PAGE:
Tax Credits for Paying Family and Medical Leave
The Tax Cut and Jobs Act (“TCJA”) provides a valuable benefit in the form of a business tax credit if you pay employees for family and medical leave for 2018 and 2019. If you have a written policy offering all qualifying employees at least two weeks a year of paid family and medical leave that is at least 50% of the individual’s normal wages, you can claim a credit of 12.5% of those wages. Your available credit increases to 25% if 100% of employee’s wages are paid. Part-time employees (individuals working less than 30 hours a week) need to be offered a pro-rata benefit, based on expected weekly hours. For 2018, a qualifying employee is one who was employed for at least one year and made no more than $72,000 in 2017. This amount may increase slightly for 2019.
Family and medical leave is leave for one or more of the following reasons:
- Birth of an employee’s child and to care for the newborn.
- Placement of a child with the employee for adoption or foster care.
- Care of the employee’s spouse, child, or parent who has a serious health condition.
- A serious health condition that makes the employee unable to perform the functions of his or her position.
- Any qualifying event due to an employee’s spouse, child, or parent being on covered active duty – or being called to duty – in the Armed Forces.
- Care of a service member who is the employee’s spouse, child, parent or next of kin.
Unfortunately, vacation, personal leave, and medical or sick pay (other than for the purposes above) do not qualify as family and medical leave, and are not eligible for the credit. In addition, leave required by state or local law is not eligible for the credit. Tax-exempt employers cannot claim the credit as they are not subject to federal unemployment taxes. However, paid leave under an insured or self-insured short-term disability program can qualify for the credit.
Even if an individual is not covered by Title I of the Family and Medical Leave Act, the credit is available as long as the leave policy includes “non-interference” protections to ensure the employer will not interfere with, restrain, or deny the exercise of, or the attempt to exercise, any right provided under the policy, and will not discharge, or in any other way discriminate against, any individual for opposing any practice prohibited by the policy. The IRS provides model language for this.
The IRS recently released Notice 2018-71 clarifying some of the issues employers are facing as they calculate the credit. The guidance provides a transition rule for adopting a written policy. For 2018, if the policy is adopted by December 31, 2018, it will be considered in place on the effective date as long as the employer retroactively applies the policy from the effective date onwards, and makes any retroactive leave payments by the last day of the taxable year.
The guidance also allows an employer to use reasonable methods for determining whether an individual has been employed for a year, but states requiring 12 consecutive months of employment is not reasonable. For example, if an employee has worked for 12 of the last 18 months, the individual will be considered to have been employed for a year, even if the individual only returned to work 3 months ago. In addition, imposing a minimum number of hours to be provided family and medical leave would not be reasonable.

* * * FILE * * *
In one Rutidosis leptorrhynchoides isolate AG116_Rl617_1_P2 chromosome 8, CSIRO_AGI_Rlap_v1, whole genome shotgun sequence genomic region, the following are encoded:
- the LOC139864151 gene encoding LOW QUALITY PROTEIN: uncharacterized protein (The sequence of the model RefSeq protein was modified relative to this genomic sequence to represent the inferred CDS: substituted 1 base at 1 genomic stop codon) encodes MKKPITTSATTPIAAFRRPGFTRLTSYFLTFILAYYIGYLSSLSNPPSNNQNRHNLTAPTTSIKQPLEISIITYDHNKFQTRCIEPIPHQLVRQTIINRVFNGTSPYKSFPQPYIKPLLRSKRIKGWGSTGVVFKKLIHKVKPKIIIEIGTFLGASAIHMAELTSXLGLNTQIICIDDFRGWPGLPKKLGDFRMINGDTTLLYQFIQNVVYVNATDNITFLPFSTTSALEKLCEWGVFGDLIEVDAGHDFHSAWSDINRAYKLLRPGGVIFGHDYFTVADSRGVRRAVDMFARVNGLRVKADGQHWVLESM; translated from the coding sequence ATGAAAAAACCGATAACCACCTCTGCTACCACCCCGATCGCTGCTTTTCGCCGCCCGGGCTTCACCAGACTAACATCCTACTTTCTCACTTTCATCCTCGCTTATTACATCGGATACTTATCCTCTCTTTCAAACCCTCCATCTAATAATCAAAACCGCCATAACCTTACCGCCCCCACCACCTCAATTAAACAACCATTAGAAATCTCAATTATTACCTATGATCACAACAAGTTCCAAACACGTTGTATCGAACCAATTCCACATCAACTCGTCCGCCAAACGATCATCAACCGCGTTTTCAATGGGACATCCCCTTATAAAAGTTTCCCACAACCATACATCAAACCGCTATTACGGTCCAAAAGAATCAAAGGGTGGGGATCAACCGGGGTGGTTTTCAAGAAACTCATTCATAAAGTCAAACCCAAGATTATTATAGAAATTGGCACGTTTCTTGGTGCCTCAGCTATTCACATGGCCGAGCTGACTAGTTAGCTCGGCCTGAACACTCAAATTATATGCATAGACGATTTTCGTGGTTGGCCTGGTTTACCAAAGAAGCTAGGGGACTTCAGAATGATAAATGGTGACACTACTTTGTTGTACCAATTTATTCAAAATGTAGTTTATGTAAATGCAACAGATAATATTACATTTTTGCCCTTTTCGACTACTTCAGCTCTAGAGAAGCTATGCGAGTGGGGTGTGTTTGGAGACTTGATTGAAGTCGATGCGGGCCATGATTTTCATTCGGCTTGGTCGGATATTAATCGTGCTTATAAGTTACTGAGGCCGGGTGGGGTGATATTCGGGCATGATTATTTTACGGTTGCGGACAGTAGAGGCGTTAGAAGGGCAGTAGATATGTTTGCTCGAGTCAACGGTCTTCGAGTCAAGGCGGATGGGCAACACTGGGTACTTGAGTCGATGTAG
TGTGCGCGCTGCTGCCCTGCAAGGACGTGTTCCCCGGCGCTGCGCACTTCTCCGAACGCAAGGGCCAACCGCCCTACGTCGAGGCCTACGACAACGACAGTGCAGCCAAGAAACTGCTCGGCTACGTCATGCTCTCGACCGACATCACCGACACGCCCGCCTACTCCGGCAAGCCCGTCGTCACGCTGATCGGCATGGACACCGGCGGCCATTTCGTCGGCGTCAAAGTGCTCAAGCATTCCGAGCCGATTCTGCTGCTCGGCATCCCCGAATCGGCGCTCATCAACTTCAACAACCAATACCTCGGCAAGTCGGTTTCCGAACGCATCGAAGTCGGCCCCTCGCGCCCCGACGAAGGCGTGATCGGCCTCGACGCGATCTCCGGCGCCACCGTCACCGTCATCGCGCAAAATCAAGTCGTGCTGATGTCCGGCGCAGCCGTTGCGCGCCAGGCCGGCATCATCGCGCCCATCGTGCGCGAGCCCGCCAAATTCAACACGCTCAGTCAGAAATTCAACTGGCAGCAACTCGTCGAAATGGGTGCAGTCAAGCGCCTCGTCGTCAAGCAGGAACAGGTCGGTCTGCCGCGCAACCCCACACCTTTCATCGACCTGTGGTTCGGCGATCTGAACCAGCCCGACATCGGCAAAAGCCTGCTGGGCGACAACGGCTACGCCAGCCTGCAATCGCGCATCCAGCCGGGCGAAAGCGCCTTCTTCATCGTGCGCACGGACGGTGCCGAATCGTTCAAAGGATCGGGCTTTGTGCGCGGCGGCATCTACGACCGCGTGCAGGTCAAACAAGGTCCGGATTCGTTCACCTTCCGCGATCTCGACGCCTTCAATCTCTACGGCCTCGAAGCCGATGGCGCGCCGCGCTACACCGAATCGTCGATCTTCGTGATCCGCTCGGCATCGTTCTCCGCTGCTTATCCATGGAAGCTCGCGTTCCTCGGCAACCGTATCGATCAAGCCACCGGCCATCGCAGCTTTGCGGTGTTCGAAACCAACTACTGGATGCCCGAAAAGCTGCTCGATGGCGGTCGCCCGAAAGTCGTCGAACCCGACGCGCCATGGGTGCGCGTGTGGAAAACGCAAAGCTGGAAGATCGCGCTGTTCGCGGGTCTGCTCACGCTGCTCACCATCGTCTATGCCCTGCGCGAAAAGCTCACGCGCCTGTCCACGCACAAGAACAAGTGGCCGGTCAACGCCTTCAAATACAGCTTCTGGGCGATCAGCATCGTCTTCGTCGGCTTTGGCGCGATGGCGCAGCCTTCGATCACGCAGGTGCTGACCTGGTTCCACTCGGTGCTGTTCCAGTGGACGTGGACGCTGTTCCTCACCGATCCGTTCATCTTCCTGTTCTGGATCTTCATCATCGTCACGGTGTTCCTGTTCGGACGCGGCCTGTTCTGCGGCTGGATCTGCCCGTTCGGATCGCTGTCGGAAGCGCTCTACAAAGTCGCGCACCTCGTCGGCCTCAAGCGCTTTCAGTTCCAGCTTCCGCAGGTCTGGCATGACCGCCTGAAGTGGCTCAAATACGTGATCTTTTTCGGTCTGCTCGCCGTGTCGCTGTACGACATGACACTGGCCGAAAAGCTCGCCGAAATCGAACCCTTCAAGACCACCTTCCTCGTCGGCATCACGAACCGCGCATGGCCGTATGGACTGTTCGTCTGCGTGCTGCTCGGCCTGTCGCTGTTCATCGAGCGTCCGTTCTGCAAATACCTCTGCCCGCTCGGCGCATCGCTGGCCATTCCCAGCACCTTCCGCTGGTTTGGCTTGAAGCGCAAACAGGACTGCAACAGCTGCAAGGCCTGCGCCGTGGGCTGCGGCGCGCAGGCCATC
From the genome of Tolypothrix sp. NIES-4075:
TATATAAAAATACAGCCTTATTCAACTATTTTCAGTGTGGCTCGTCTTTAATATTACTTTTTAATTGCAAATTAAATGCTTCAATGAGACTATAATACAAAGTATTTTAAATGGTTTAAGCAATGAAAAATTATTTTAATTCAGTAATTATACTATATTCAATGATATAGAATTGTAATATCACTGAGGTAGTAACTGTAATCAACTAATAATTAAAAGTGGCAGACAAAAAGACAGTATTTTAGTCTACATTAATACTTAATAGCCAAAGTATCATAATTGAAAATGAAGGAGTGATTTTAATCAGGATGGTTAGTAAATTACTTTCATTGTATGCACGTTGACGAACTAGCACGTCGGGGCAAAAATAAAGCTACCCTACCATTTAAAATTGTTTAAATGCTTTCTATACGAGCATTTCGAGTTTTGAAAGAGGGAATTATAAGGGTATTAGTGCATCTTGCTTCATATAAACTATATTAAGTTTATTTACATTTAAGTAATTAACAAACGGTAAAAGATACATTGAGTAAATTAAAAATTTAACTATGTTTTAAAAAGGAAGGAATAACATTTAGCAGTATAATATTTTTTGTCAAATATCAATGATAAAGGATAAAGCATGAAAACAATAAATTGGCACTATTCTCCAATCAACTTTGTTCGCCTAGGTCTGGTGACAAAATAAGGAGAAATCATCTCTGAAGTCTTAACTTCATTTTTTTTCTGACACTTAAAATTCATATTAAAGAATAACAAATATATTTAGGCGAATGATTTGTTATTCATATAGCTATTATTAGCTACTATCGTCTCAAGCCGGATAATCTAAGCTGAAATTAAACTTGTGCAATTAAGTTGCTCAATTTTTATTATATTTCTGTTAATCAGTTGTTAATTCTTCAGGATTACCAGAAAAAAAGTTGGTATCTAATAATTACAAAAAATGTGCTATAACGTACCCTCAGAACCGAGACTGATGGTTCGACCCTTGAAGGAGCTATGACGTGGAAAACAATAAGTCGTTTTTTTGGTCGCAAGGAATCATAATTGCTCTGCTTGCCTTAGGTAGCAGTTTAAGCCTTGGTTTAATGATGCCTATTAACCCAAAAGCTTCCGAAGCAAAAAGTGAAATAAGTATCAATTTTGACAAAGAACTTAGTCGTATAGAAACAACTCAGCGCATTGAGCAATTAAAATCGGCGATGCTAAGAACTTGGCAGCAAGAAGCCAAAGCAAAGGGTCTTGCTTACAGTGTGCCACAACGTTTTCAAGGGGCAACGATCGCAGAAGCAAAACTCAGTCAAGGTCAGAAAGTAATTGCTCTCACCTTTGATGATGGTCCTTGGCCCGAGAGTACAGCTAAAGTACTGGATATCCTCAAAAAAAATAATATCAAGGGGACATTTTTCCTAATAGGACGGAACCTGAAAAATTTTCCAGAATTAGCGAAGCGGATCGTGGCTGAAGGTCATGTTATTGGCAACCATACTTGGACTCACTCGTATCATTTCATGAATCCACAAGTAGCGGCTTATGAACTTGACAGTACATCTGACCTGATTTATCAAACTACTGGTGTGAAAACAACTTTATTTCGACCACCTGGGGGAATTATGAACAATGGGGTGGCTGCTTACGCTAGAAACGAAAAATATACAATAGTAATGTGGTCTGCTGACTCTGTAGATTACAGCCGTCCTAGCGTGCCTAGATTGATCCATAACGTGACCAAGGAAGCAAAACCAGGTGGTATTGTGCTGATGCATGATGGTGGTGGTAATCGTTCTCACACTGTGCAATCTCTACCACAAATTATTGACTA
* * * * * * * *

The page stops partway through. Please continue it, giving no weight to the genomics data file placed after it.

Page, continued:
Wages used to determine the required family and medical leave payment are only normal wages, and do not include discretionary bonuses or overtime other than that which is regularly scheduled. If an individual is paid other than on a salaried or hourly basis, the Fair Labor Standards Act regular rate of pay rules are used to determine normal wages. Any reasonable method can be used to determine a normal hourly rate for individuals not paid an hourly wage.
An employer’s policy can have different percentages of pay paid for different employees and different family and medical leave purposes. The policy can also have different periods for which family and medical leave are paid for different individuals and different purposes. However, it there are differences within the policy, the minimum paid leave must be paid for each family and medical leave purpose for which the credit is claimed.
The credit is available for family and medical leave payments to an employer’s common law employees, including those paid by a third party (e.g., an insurance company, a professional employer organization (“PEO”) and a certified PEO). The individual must be a qualifying employee when the payments are made for the employer to be able to claim a credit on the amounts paid. Thus, payments to an individual who has not been employed for a year are not eligible for the credit, even if that individual remains employed and satisfies the one-year requirement after the leave period.
If you pay family and medical leave, you will want to review your policies to determine if the payments can qualify for the credit. If not, you should determine any changes needed to conform the policy to the rules retroactively and the associated costs to decide whether to become eligible for the credit. Even though the maximum credit is 25% of wages, a policy that almost conforms to the rules may generate more credit than the additional cost of payments. In making these calculations, it is important to remember that the wages for which the credit are claimed are nondeductible, consistent with most other wage credits.
If you would like assistance in navigating family and medical leave tax credits, please reach out to Deb Walker or one of our Cherry Bekaert professionals. We will be happy to assist you in your specific needs to help you reach the best solution for your business.